For good measure: baking Wonder into learning at Pottsboro Library

Aug 24, 2016

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NCFL

Six libraries across the nation were awarded $1,500 grants, NCFL training, and Youth and Family Campsite Kits to implement Camp Wonderopolis programming this summer, thanks to generous support from Better World Books. These libraries provided Maker activities exclusively found in the Youth and Family Campsite Kit and suggested book pairings for each of the six Camp Wonderopolis tracks online. In this guest blog post, Pottsboro Library (Pottsboro, Texas) shares their final Camp Wonderopolis session for this summer:

“For Good Measure” was the title of our sixth and final session of Camp Wonderopolis in our Food Science Program at the Pottsboro Library.

We invited a student chef in the culinary arts program at Grayson College to host wonder-filled lessons for our children that combine food and science. In this lesson, we learned that accurate measurements are one key to yummy baked goods. Grandfathers, parents and children participated in this 1 1/2 hour session, which ended with eating the muffins prepared in class.

Measuring batter

This session started with learning how to accurately measure dry and wet ingredients. To get light and fluffy baked goods, careful measuring of flour is important. If you have a food scale at home, you can be exact. If you don’t have a food scale, measure flour by stirring it up in the container, sprinkling it into the dry measuring cup and then leveling off. Many people make the mistake of scooping flour which results in it being compacted. If you have more flour than the recipe calls for, the baked good will be dense. The kids took turns measuring 1 cup of flour, and the food scale showed how the weights differed. This is a tip that even people who have been cooking for many years don’t always know.

The participants were divided into eight teams of 5. A team name was given to each group that was a reflection of the words or ingredients used in our lesson. Each group had their own bowls, measuring spoons and cups and spoons to stir with. The recipe was read aloud first, since it is important to know the steps before you start mixing. Baking is a science and specific steps must be taken in order to achieve the best and consistent results. After counting off in their groups, each recipe step was assigned to a specific team member. Those that were measuring had to find the correct measuring cup or spoon(s) they would need to measure their specific ingredient(s).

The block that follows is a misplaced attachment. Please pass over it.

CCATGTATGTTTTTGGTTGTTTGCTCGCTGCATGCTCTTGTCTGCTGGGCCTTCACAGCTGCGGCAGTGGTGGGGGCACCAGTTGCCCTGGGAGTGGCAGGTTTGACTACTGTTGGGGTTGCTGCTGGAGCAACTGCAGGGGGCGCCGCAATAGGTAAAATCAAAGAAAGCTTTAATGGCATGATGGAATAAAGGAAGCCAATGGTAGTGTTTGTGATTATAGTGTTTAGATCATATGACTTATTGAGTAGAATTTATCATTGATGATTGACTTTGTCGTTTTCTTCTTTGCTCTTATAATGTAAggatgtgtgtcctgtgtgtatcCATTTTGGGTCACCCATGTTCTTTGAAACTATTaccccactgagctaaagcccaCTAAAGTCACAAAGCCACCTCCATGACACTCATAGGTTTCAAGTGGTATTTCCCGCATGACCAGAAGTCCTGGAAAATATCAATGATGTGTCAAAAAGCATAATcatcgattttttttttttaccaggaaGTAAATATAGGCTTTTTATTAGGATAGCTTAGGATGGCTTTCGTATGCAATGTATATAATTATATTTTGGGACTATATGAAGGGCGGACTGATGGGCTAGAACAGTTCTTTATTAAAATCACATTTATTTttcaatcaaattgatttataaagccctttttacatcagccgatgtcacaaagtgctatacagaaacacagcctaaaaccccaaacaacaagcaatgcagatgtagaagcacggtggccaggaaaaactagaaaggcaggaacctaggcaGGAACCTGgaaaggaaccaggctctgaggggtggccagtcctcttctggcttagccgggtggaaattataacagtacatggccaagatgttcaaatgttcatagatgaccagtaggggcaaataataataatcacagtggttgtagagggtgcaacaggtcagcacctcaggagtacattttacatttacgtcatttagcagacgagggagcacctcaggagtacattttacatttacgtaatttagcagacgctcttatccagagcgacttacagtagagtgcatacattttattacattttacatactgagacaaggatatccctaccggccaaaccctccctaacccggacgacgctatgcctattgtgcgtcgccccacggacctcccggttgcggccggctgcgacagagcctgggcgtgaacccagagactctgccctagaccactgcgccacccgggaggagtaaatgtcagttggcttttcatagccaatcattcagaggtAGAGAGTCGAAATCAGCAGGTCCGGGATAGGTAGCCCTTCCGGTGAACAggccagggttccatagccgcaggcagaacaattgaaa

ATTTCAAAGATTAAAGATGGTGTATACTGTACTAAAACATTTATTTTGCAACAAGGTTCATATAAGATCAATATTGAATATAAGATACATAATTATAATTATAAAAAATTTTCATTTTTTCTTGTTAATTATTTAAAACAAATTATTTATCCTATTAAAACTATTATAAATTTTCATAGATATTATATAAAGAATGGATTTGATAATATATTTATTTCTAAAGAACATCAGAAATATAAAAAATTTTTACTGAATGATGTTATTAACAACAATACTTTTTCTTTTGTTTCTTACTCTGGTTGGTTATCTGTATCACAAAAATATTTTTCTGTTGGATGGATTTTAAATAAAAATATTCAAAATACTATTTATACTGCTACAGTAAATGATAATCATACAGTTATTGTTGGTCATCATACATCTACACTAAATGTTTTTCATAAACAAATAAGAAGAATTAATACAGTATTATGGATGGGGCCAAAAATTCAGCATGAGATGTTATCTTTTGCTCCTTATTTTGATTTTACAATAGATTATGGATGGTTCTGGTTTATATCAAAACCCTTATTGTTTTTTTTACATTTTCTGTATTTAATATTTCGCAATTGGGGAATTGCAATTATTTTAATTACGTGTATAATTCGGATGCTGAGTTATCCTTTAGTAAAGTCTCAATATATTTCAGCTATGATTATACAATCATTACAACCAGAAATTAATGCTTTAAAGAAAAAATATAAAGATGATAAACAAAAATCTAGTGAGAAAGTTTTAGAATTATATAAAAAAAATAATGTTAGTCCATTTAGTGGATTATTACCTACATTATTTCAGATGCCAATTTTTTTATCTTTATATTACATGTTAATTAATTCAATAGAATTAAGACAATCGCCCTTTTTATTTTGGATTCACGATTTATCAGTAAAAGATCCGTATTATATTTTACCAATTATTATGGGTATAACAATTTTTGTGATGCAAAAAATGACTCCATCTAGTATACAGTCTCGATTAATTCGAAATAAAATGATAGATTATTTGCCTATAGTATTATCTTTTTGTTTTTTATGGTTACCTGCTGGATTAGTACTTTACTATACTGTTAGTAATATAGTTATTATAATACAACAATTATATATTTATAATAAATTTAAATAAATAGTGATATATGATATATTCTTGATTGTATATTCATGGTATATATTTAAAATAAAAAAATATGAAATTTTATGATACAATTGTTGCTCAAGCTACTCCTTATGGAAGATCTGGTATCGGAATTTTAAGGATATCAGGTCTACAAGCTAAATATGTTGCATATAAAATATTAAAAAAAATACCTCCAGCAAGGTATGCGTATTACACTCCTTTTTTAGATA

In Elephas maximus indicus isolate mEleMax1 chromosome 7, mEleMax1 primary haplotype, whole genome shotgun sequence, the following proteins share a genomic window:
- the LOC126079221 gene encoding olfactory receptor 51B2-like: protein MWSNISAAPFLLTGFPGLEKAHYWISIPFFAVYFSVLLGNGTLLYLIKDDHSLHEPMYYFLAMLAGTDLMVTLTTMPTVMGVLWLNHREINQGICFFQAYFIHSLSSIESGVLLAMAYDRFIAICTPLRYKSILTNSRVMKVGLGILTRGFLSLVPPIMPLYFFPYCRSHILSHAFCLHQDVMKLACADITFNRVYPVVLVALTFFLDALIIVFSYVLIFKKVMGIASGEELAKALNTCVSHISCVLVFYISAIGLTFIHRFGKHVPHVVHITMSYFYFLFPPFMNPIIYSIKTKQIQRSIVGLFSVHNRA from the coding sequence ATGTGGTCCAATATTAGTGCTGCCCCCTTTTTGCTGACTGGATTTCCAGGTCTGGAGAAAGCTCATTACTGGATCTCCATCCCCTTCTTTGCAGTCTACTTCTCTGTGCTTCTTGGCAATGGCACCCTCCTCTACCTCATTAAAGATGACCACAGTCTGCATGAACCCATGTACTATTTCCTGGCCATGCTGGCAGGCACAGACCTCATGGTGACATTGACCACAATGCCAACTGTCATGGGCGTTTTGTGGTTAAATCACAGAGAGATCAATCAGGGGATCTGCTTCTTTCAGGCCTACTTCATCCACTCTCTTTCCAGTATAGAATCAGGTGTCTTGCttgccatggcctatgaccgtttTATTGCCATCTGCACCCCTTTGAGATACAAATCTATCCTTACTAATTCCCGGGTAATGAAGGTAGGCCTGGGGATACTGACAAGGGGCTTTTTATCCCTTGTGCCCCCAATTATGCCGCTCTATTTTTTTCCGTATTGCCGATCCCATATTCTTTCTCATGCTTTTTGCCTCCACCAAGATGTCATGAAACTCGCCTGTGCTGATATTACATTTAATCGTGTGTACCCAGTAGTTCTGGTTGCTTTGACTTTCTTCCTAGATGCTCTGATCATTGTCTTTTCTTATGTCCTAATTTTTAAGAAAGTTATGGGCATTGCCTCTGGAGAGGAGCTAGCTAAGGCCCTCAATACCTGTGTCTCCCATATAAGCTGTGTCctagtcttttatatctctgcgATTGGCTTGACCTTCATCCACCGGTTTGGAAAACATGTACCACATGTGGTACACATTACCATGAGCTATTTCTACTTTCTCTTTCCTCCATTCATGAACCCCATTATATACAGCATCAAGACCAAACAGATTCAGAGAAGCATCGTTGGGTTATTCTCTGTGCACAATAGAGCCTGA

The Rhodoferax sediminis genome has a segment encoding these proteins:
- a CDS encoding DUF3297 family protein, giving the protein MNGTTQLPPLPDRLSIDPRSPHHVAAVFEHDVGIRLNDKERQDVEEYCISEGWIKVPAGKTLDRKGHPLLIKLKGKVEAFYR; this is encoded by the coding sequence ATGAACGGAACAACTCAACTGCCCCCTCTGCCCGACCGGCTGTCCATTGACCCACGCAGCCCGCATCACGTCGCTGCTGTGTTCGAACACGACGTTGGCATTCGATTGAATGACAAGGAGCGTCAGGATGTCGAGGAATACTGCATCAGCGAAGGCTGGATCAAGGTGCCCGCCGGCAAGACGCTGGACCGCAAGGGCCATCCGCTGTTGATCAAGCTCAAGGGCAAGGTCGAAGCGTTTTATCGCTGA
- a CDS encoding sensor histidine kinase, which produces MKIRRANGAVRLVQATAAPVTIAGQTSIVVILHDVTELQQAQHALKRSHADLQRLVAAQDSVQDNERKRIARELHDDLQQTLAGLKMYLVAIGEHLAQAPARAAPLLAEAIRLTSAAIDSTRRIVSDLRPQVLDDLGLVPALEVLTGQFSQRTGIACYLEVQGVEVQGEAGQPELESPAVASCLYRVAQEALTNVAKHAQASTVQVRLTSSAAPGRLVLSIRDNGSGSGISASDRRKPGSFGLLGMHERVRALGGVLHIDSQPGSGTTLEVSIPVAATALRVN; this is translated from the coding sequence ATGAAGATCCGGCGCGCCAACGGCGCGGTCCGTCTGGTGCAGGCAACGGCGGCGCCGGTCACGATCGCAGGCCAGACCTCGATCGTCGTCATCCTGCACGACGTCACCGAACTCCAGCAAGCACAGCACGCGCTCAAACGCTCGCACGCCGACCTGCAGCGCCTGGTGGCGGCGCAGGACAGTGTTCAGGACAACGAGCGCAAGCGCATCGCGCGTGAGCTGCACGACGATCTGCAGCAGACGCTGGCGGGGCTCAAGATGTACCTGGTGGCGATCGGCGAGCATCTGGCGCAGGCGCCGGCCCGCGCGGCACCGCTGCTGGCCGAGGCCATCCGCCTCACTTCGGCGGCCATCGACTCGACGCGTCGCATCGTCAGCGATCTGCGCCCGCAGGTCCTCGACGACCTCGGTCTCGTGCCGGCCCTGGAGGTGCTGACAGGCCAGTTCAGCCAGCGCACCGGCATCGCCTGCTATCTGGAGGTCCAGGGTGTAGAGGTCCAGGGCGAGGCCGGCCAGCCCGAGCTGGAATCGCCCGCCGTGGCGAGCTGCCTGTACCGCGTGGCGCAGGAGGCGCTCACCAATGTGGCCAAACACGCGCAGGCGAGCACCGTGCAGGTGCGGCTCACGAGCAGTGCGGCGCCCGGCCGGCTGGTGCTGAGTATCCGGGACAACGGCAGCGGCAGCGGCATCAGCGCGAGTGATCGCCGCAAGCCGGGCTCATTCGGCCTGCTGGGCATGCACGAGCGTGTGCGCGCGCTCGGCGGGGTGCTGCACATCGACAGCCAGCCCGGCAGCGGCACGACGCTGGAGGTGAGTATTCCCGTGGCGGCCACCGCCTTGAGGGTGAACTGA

Dry ingredients were combined in one bowl and wet ingredients were combined in another before gently mixing the two. The reason for mixing dry ingredients separately was explained. It’s more likely to get an even distribution of the dry ingredients if they are combined first. You don’t want a spoonful of salt or baking powder to be all in one place in your mixture. Making muffins was a busy project as the conversations and voices made for a lively time.

When the batter was ready, the muffins went into the oven. While we waited for the muffins to bake, we talked about what we had learned today and these past six weeks. One student immediately raised her hand and said that baking from “scratch” was easy. Yes it is!

When the timer rang the muffins were tested for doneness. Each muffin had a toothpick inserted so the students could check to see if the toothpick came out clean - indicating the muffin was done. A toothpick wet with batter means more time is needed in the oven.

Students took turns swirling their muffin tops in melted butter and cinnamon sugar if they desired. After enjoying their delicious creations, everyone went home with a baking kit that included measuring spoons and cups and a list of baking conversions and equivalents.

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